World View launched its first Stratollite balloon from Spaceport Tucson this week, as the dedicated global hub for commerce and science in the stratosphere formally opened its doors to business.
“The FAA recently provided a Certificate of Authorization to World View to launch Stratollite missions from Spaceport Tucson. It features an immense launch pad measuring 700 feet in diameter – about the area of six football fields – and is ideal for launching high-altitude balloons. We salute Pima County, the city of Tucson and the State of Arizona for their vision in bringing this first commercial gateway to the stratosphere to life,” said Jane Poynter, founder and CEO of World View, which operates the facility on behalf of Pima County.
“It’s no-doubt destined to play an important role in attracting new commercial space business to Tucson and the southwestern U.S. We are proud to call Spaceport Tucson our home and primary launch site,” added Poynter.
This critical first mission from Spaceport Tucson will help World View lead the way in the emerging stratospheric economy by offering many of the benefits of geo-stationary satellites, low Earth orbit satellites, and high-altitude drones but at a fraction of the cost of those technologies.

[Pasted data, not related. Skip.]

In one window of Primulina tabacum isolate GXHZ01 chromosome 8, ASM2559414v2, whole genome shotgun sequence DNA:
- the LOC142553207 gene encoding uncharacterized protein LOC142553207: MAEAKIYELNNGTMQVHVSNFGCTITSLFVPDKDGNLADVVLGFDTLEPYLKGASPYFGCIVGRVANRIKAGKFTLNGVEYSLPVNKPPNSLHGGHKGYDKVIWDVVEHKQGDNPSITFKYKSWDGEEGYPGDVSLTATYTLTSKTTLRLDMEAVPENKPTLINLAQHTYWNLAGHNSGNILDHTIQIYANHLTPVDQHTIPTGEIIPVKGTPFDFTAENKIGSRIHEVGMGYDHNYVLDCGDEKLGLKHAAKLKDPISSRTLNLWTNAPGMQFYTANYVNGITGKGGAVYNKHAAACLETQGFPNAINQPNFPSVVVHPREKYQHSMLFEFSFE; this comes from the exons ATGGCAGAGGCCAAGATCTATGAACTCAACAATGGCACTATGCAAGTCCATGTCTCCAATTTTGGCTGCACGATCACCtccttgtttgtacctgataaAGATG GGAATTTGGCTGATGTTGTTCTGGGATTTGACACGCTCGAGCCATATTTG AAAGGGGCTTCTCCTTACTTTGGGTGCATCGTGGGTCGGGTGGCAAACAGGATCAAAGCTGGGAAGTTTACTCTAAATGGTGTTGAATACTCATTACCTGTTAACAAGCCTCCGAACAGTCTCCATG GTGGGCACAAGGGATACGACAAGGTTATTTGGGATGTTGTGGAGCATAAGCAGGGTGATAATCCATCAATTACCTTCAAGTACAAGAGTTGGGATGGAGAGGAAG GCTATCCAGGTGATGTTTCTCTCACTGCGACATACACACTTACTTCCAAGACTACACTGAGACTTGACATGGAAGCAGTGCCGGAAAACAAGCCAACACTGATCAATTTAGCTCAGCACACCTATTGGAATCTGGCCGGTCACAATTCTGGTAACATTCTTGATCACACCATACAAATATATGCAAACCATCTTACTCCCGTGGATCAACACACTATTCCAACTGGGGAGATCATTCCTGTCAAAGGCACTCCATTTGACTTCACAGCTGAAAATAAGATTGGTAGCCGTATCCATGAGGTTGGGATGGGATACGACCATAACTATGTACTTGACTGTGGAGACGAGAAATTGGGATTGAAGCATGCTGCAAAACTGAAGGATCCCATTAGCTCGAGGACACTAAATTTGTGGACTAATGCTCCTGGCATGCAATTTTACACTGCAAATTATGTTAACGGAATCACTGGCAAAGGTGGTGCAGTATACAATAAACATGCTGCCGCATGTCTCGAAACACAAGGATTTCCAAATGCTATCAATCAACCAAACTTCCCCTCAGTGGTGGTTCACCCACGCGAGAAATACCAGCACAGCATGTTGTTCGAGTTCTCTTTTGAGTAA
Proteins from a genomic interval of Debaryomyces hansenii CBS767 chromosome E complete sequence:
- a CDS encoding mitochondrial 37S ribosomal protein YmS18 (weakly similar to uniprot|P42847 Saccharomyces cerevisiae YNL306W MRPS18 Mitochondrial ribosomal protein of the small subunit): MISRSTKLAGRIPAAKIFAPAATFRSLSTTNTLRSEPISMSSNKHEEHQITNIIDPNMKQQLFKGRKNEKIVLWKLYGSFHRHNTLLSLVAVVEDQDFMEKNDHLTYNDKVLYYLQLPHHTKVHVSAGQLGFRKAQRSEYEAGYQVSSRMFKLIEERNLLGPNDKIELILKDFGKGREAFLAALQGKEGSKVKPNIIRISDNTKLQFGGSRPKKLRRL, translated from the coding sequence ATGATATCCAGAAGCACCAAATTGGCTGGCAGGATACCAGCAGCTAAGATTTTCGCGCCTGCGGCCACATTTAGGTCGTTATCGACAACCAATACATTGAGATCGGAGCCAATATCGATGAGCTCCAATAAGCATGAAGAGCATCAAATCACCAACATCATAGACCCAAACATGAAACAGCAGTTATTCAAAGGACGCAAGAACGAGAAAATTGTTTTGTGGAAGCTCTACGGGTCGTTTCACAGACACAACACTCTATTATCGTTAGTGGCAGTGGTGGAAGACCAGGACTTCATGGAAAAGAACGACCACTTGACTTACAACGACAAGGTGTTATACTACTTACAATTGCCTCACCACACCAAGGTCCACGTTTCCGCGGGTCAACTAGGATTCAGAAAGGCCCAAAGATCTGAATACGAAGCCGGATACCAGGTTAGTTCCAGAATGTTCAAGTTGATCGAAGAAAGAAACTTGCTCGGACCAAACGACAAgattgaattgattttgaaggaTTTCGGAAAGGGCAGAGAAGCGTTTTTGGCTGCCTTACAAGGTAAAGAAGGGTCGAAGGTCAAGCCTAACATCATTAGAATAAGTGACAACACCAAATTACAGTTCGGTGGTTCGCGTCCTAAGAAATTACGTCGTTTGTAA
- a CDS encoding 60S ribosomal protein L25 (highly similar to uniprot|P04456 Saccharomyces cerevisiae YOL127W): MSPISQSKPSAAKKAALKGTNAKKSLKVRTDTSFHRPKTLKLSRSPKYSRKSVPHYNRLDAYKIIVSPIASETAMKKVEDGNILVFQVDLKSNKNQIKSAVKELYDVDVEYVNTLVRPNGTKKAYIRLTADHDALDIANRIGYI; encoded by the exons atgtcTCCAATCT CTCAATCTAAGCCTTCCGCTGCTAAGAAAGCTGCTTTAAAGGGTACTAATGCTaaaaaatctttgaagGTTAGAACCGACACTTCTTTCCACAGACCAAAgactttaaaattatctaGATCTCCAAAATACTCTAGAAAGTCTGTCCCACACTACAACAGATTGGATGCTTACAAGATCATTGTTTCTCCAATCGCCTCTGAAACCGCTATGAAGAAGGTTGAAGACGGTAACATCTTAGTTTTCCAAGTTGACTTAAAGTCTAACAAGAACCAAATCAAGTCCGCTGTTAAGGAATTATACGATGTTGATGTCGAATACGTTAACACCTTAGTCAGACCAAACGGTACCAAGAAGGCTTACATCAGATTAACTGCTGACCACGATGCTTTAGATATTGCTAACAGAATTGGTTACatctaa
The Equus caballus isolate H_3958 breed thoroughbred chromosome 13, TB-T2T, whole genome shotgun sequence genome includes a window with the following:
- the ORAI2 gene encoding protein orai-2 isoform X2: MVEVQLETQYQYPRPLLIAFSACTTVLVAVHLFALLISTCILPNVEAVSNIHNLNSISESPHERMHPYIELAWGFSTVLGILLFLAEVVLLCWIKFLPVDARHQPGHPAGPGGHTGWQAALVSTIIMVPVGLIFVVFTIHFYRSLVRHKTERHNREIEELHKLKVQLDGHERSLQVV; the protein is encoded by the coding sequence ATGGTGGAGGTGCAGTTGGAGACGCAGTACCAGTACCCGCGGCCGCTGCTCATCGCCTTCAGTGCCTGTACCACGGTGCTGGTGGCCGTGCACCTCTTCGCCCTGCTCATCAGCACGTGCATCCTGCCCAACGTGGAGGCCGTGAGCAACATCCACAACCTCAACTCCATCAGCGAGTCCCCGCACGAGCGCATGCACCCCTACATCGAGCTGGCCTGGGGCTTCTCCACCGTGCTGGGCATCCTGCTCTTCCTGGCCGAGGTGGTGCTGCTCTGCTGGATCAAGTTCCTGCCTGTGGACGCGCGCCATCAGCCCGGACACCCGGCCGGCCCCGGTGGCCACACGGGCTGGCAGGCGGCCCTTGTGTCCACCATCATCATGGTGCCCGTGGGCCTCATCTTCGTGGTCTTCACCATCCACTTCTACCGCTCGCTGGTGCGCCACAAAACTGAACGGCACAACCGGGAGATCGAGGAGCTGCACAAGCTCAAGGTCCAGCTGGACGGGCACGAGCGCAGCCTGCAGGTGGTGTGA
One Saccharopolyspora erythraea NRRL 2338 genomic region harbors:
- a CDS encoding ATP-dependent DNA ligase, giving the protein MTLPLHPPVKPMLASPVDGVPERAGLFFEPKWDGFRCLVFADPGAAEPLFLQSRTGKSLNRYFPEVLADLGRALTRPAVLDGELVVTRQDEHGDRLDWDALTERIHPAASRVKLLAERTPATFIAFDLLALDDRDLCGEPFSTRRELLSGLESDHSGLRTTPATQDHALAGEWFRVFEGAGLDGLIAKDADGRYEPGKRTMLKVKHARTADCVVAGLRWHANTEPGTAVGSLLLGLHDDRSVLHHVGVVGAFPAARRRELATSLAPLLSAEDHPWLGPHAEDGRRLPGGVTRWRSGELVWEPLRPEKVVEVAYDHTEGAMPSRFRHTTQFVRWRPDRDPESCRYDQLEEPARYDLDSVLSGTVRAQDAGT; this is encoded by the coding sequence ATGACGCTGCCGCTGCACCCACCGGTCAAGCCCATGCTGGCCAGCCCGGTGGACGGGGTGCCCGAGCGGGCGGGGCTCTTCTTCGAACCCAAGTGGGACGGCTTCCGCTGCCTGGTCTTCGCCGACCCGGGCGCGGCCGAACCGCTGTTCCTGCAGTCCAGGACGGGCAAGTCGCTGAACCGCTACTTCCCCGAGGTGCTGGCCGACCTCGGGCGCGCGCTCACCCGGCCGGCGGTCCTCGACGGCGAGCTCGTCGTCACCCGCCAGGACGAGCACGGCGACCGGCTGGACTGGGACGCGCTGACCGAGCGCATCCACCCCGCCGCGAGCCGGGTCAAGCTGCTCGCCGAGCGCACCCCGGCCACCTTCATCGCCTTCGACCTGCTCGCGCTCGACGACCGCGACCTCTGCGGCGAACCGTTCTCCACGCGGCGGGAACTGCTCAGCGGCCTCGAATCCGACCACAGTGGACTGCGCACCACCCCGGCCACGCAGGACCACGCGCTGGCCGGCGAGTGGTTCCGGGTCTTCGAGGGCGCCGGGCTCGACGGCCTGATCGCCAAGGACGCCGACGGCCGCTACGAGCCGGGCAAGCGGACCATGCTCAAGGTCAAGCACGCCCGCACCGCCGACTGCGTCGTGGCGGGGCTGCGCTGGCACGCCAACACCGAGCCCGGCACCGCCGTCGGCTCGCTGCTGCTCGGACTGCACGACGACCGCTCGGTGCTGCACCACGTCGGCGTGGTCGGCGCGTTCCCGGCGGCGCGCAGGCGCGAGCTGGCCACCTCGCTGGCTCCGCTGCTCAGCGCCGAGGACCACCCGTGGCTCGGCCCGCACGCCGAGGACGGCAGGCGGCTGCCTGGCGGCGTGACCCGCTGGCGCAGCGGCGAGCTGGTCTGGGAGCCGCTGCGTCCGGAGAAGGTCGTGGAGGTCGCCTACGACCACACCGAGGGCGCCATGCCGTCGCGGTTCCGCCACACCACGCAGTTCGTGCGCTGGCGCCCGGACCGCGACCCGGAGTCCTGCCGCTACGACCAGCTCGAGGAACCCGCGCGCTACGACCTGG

The Stratollite is remotely managed, can be launched rapidly on demand and can carry a wide variety of commercial payloads. Once deployed it can keep persistent flight over areas of interest for months at a time and can safely return payloads back to earth after the mission has completed.
World View is not just limiting its Stratollite to commercial purposes but is also in the market to offer human spaceflight. Currently under development, its Voyager human spaceflight experience is aiming to launch in the near future and once operational it will offer private citizens a perspective-changing voyage to the threshold of space via high-altitude balloon.
With no special training required, passengers will be able to float up more than 30480 metres (100,000 feet) within the layers of the atmosphere, and skim the edge of space for hours.